(Apr. 8, 2009) It was reported on March 25, 2009, that the Swaziland High Court upheld a suit brought by a labor support group, Swaziland National Ex-Miners Workers Union (SNEWA), in response to King Mswati III's February 2009 parliamentary address in which he stated that free education was not a feasible undertaking. The suit was initiated to compel the government to honor its constitutional duty to provide free primary education. Judge Mabel Agyemang held, “I make a declaration that every Swazi child of whatever grade attending primary school is entitled to education free of charge, at no cost and no requirement of any contribution of any such child regarding tuition, supply of textbooks and all inputs that ensure access to education.” (Judge Rules for Free Education, IRIN, Mar. 25, 2009, available at http://allafrica.com/stories/200903260658.html).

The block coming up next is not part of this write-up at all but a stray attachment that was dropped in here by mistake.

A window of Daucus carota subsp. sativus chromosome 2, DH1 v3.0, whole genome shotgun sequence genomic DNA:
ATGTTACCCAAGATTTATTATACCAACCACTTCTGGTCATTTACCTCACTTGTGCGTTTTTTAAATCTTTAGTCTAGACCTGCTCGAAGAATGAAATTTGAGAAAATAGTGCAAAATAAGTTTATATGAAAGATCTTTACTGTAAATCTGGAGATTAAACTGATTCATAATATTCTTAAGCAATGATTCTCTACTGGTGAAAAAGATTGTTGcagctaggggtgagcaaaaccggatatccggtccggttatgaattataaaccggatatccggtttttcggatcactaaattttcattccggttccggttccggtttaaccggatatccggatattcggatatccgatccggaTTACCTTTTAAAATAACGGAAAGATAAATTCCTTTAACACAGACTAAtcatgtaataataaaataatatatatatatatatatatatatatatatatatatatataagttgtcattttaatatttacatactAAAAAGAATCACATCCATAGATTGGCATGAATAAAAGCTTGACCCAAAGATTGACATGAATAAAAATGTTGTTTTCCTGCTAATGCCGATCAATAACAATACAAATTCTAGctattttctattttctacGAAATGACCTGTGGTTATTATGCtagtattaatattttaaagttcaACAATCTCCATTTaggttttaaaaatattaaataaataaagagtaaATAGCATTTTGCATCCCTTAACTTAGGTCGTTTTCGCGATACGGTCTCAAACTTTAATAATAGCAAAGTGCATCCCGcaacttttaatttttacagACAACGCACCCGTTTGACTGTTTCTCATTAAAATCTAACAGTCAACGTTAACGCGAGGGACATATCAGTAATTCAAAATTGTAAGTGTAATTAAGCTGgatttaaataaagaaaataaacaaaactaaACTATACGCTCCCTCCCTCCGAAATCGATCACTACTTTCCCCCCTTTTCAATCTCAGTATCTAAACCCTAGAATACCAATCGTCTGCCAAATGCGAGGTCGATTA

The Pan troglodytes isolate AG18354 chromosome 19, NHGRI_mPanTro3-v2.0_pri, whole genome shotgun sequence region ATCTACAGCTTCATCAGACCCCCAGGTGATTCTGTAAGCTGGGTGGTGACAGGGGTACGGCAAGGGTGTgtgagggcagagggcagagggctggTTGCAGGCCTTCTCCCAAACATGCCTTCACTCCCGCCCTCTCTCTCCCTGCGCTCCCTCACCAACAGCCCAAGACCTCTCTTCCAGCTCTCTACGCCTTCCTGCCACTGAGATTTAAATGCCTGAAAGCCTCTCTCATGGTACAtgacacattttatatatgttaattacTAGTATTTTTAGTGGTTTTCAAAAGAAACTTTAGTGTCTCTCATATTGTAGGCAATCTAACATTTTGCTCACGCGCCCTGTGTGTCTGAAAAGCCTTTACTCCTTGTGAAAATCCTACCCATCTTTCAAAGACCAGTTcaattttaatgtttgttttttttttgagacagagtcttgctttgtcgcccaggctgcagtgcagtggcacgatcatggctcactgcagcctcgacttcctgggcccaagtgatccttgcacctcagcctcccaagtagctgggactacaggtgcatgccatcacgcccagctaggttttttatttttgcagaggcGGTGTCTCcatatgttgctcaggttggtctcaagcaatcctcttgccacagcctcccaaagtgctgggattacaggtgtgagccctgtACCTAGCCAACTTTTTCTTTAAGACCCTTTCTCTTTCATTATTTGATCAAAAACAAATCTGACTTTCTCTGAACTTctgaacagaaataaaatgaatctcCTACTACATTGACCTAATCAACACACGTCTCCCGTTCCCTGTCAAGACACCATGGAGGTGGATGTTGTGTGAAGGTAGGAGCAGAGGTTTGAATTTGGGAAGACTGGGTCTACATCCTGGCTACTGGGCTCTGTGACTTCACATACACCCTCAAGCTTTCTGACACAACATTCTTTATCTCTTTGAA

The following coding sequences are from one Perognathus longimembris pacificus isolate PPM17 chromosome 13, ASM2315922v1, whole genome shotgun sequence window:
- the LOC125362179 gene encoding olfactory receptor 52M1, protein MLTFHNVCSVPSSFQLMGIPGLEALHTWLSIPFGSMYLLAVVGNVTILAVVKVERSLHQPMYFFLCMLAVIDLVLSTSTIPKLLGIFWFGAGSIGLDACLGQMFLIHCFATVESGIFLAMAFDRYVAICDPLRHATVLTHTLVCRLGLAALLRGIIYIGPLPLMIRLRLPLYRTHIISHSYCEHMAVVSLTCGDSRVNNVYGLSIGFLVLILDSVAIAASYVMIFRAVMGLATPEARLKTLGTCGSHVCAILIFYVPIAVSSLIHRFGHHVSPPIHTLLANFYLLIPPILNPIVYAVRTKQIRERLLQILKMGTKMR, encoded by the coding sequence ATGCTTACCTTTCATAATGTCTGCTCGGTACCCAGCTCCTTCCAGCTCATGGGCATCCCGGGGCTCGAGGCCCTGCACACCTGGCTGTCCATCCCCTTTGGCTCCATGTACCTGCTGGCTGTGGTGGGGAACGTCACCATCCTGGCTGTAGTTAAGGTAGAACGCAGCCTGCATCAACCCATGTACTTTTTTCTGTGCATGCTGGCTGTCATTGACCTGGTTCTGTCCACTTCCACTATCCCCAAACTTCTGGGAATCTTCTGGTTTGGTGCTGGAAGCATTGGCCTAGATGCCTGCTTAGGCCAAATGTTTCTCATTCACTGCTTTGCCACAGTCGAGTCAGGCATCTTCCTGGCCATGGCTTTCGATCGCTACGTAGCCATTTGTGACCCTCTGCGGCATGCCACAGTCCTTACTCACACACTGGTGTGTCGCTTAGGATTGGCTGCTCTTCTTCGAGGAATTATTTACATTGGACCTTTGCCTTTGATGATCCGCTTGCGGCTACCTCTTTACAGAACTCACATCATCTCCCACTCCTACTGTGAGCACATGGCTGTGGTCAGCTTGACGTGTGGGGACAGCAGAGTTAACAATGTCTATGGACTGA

To the argument by government lawyers that free education was already made available by the government in the form of government-purchased textbooks and the payment of tuition fees for orphans and vulnerable children, the judge responded that the language in the Constitution was clear enough and therefore did not warrant interpretation. She noted, “[i]t seems to me that the respondents are seeking to have the court give the words 'free education' an interpretation which will only do violence to the language, will at best be artificial and in reality be absurd.” (Id.)
The Swaziland Constitution states that “every Swazi child shall within three years of the commencement of this Constitution have the right to free education in public schools at least up to the end of primary school, beginning with the first grade.” (The Swaziland Constitution of 2005, §29(6).)